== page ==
Monday, January 19, 2009

Real Yields Matter

Paul Krugman comments:

The really striking thing about corporate borrowing rates isn’t that they’re high by historical standards, although they are, but the fact that they’re high even though interest rates on government debt are very, very low. Below I show the spreads on AAA and Baa debt against 30-year Treasuries: they really have spiked.

Also bear in mind the decline in expected inflation: real corporate rates are very high.
That last sentence is key. Even though Treasury rates have rallied significantly in nominal terms over the past 1 1/2 years, they still yield more in real terms than when the financial crisis began. Corporates, as Paul points out, are the greater issue. Real yields on Investment Grade Corporate Bonds are now 2.5x higher than they were just six months ago.

Throw in a declining economy and the diminished end-user demand we are witnessing across industries, and it is very easy to see why corporations are having such a difficult time.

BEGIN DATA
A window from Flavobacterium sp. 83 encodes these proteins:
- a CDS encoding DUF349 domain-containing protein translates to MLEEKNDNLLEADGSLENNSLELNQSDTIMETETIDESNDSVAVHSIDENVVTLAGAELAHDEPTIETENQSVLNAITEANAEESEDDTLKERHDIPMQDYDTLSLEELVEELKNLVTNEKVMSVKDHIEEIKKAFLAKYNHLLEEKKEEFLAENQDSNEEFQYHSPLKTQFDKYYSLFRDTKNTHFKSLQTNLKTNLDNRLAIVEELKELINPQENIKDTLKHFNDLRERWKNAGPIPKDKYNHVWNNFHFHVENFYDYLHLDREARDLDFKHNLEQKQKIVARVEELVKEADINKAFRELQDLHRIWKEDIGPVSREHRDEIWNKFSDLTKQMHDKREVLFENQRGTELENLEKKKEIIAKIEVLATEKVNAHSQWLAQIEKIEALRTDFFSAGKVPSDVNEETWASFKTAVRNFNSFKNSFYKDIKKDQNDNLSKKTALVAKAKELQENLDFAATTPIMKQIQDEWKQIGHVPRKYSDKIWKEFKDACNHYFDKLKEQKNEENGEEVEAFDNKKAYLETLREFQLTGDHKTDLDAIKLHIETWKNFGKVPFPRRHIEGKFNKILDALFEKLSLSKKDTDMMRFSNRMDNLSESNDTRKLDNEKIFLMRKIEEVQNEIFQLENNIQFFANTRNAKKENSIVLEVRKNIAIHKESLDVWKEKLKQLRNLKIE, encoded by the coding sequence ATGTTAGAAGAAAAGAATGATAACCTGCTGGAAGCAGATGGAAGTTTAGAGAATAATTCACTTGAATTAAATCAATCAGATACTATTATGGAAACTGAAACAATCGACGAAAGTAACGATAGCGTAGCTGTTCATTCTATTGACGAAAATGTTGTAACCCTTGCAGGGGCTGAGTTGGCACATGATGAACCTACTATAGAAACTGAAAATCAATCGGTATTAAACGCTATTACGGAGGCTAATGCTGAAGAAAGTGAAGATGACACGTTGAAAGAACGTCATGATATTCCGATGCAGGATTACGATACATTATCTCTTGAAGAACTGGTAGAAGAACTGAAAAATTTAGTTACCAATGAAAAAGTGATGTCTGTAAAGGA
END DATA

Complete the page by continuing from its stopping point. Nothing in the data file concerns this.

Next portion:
1. Jake, this is what I passed Professor Krugman, when I was prompted by your post.

    Professor, if you want to see something REALLY striking along the lines of risk premium:

    1. Use the data from the St. Louis FRB on Baa and Aaa that go back to 1919:
    2. Subtract Aaa from Baa to get the risk premium
    3. Plot the risk premium

    As of Nov. ‘08, the Baa-Aaa risk premium moved above 3.0%, to 3.07%; in December, it was 3.38%.

    When were the last times that the Baa-Aaa risk premium rose above 3.0%? August ‘31, October ‘32, October ‘33, and March ‘38, in the depths of the Lesser Depression (first two) and its protracted recovery (last two).

    We are one year into The Greater Depression.

  2. thanks JG. this will post in the A.M.

  3. Jg, Do you mean something like this:
    BAA-AAA corp bond yield spread 1919-2008

    If you look at the FED data from 2009, the spread is going down (not plotted above).

    Let's see how it behaves as we descend to the next phase of the crisis.

    Antti K.